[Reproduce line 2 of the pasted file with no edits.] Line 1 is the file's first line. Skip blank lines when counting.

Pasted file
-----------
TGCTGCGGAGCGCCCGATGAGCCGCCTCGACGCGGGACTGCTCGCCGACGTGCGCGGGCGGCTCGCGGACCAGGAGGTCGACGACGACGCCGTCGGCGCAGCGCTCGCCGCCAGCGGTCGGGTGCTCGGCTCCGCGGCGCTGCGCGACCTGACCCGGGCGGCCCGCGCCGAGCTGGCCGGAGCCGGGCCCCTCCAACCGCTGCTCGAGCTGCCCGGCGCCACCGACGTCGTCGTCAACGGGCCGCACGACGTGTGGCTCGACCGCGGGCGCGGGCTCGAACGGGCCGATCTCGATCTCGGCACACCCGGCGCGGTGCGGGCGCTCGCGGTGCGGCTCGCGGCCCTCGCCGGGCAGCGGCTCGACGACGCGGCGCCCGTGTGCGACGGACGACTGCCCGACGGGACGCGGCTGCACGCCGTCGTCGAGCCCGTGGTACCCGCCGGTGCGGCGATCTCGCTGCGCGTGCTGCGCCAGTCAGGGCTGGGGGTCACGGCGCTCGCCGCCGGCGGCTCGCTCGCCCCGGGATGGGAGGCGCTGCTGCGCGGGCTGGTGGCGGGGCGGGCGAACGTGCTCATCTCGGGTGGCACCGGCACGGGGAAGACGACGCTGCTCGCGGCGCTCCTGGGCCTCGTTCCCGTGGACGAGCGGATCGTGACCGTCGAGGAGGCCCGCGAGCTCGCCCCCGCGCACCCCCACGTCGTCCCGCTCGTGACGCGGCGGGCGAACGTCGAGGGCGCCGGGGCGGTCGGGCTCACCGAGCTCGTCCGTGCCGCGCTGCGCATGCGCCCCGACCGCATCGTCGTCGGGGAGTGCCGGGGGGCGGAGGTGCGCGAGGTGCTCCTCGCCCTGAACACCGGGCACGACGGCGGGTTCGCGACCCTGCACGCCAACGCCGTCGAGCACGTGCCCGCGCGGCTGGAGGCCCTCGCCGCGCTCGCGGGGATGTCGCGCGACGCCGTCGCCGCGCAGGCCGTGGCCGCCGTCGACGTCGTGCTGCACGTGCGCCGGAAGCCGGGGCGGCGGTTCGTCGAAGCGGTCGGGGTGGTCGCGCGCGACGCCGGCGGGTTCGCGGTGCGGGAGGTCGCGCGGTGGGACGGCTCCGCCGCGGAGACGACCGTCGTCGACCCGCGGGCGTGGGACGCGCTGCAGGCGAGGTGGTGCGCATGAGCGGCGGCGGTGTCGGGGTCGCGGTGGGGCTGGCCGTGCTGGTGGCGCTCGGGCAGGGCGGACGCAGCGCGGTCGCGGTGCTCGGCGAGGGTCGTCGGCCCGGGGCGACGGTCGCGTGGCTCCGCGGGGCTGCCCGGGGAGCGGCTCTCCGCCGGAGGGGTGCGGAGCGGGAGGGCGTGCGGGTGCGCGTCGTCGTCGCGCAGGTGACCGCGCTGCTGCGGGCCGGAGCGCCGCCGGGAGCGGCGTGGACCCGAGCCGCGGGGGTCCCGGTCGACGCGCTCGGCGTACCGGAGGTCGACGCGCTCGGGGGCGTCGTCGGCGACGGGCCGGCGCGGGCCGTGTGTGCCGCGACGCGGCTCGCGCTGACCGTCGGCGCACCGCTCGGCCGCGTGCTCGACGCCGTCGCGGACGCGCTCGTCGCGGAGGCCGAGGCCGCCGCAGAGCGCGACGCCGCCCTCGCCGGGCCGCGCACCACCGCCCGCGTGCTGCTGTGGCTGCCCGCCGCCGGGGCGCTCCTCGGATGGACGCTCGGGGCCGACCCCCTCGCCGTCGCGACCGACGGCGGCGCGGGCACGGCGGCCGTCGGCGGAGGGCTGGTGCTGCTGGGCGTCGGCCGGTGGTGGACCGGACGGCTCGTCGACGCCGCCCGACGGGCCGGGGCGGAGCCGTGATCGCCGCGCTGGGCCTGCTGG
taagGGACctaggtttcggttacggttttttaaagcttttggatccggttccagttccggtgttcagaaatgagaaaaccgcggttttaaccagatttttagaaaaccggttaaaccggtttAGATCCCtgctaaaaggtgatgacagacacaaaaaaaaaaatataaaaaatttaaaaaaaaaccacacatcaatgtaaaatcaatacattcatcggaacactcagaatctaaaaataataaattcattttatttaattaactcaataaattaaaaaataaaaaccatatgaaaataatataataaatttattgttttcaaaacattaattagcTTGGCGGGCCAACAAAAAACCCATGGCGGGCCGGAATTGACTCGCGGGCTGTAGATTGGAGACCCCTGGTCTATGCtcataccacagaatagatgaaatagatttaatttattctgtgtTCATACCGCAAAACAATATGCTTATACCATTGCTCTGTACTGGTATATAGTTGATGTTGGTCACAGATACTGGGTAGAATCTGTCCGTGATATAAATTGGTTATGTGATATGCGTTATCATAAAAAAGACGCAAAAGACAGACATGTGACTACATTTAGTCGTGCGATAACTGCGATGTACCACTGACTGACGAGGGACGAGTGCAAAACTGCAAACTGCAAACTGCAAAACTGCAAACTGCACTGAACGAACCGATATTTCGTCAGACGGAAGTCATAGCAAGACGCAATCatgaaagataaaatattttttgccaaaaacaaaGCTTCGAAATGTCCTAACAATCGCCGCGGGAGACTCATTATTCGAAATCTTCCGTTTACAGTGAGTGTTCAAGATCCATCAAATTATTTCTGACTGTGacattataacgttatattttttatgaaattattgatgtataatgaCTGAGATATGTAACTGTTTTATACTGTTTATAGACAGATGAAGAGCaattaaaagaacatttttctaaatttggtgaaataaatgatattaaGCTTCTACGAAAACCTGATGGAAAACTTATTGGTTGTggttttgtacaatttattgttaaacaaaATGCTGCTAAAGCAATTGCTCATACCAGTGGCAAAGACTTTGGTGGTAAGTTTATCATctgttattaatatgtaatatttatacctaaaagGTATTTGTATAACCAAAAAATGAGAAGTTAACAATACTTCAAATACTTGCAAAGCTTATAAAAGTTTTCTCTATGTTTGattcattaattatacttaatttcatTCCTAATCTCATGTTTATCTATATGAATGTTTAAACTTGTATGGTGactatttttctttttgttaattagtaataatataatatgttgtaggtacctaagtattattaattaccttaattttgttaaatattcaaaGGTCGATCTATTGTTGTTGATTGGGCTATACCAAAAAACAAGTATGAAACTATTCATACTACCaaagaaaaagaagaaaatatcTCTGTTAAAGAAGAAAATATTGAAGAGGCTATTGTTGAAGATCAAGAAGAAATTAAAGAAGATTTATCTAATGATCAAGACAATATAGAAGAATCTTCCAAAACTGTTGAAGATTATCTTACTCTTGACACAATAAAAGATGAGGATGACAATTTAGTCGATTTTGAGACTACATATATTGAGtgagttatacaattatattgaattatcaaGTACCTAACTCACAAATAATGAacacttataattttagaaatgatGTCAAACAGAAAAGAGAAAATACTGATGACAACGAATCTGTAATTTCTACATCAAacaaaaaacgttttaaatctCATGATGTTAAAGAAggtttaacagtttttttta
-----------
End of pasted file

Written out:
taagGGACctaggtttcggttacggttttttaaagcttttggatccggttccagttccggtgttcagaaatgagaaaaccgcggttttaaccagatttttagaaaaccggttaaaccggtttAGATCCCtgctaaaaggtgatgacagacacaaaaaaaaaaatataaaaaatttaaaaaaaaaccacacatcaatgtaaaatcaatacattcatcggaacactcagaatctaaaaataataaattcattttatttaattaactcaataaattaaaaaataaaaaccatatgaaaataatataataaatttattgttttcaaaacattaattagcTTGGCGGGCCAACAAAAAACCCATGGCGGGCCGGAATTGACTCGCGGGCTGTAGATTGGAGACCCCTGGTCTATGCtcataccacagaatagatgaaatagatttaatttattctgtgtTCATACCGCAAAACAATATGCTTATACCATTGCTCTGTACTGGTATATAGTTGATGTTGGTCACAGATACTGGGTAGAATCTGTCCGTGATATAAATTGGTTATGTGATATGCGTTATCATAAAAAAGACGCAAAAGACAGACATGTGACTACATTTAGTCGTGCGATAACTGCGATGTACCACTGACTGACGAGGGACGAGTGCAAAACTGCAAACTGCAAACTGCAAAACTGCAAACTGCACTGAACGAACCGATATTTCGTCAGACGGAAGTCATAGCAAGACGCAATCatgaaagataaaatattttttgccaaaaacaaaGCTTCGAAATGTCCTAACAATCGCCGCGGGAGACTCATTATTCGAAATCTTCCGTTTACAGTGAGTGTTCAAGATCCATCAAATTATTTCTGACTGTGacattataacgttatattttttatgaaattattgatgtataatgaCTGAGATATGTAACTGTTTTATACTGTTTATAGACAGATGAAGAGCaattaaaagaacatttttctaaatttggtgaaataaatgatattaaGCTTCTACGAAAACCTGATGGAAAACTTATTGGTTGTggttttgtacaatttattgttaaacaaaATGCTGCTAAAGCAATTGCTCATACCAGTGGCAAAGACTTTGGTGGTAAGTTTATCATctgttattaatatgtaatatttatacctaaaagGTATTTGTATAACCAAAAAATGAGAAGTTAACAATACTTCAAATACTTGCAAAGCTTATAAAAGTTTTCTCTATGTTTGattcattaattatacttaatttcatTCCTAATCTCATGTTTATCTATATGAATGTTTAAACTTGTATGGTGactatttttctttttgttaattagtaataatataatatgttgtaggtacctaagtattattaattaccttaattttgttaaatattcaaaGGTCGATCTATTGTTGTTGATTGGGCTATACCAAAAAACAAGTATGAAACTATTCATACTACCaaagaaaaagaagaaaatatcTCTGTTAAAGAAGAAAATATTGAAGAGGCTATTGTTGAAGATCAAGAAGAAATTAAAGAAGATTTATCTAATGATCAAGACAATATAGAAGAATCTTCCAAAACTGTTGAAGATTATCTTACTCTTGACACAATAAAAGATGAGGATGACAATTTAGTCGATTTTGAGACTACATATATTGAGtgagttatacaattatattgaattatcaaGTACCTAACTCACAAATAATGAacacttataattttagaaatgatGTCAAACAGAAAAGAGAAAATACTGATGACAACGAATCTGTAATTTCTACATCAAacaaaaaacgttttaaatctCATGATGTTAAAGAAggtttaacagtttttttta